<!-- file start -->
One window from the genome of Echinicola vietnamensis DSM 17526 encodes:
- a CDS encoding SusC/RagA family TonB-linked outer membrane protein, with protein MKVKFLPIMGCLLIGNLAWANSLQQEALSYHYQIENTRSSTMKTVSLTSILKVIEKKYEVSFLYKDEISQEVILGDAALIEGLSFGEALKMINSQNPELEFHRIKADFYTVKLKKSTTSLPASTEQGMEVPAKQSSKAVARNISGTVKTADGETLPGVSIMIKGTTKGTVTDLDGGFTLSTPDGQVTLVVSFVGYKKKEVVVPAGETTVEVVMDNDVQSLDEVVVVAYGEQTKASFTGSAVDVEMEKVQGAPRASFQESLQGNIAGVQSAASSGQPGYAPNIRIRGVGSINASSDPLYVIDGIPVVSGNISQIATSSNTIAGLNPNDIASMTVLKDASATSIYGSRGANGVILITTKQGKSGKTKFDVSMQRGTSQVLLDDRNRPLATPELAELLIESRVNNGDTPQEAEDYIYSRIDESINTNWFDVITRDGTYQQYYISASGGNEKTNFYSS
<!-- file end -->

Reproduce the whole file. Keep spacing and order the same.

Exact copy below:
One window from the genome of Echinicola vietnamensis DSM 17526 encodes:
- a CDS encoding SusC/RagA family TonB-linked outer membrane protein, with protein MKVKFLPIMGCLLIGNLAWANSLQQEALSYHYQIENTRSSTMKTVSLTSILKVIEKKYEVSFLYKDEISQEVILGDAALIEGLSFGEALKMINSQNPELEFHRIKADFYTVKLKKSTTSLPASTEQGMEVPAKQSSKAVARNISGTVKTADGETLPGVSIMIKGTTKGTVTDLDGGFTLSTPDGQVTLVVSFVGYKKKEVVVPAGETTVEVVMDNDVQSLDEVVVVAYGEQTKASFTGSAVDVEMEKVQGAPRASFQESLQGNIAGVQSAASSGQPGYAPNIRIRGVGSINASSDPLYVIDGIPVVSGNISQIATSSNTIAGLNPNDIASMTVLKDASATSIYGSRGANGVILITTKQGKSGKTKFDVSMQRGTSQVLLDDRNRPLATPELAELLIESRVNNGDTPQEAEDYIYSRIDESINTNWFDVITRDGTYQQYYISASGGNEKTNFYSS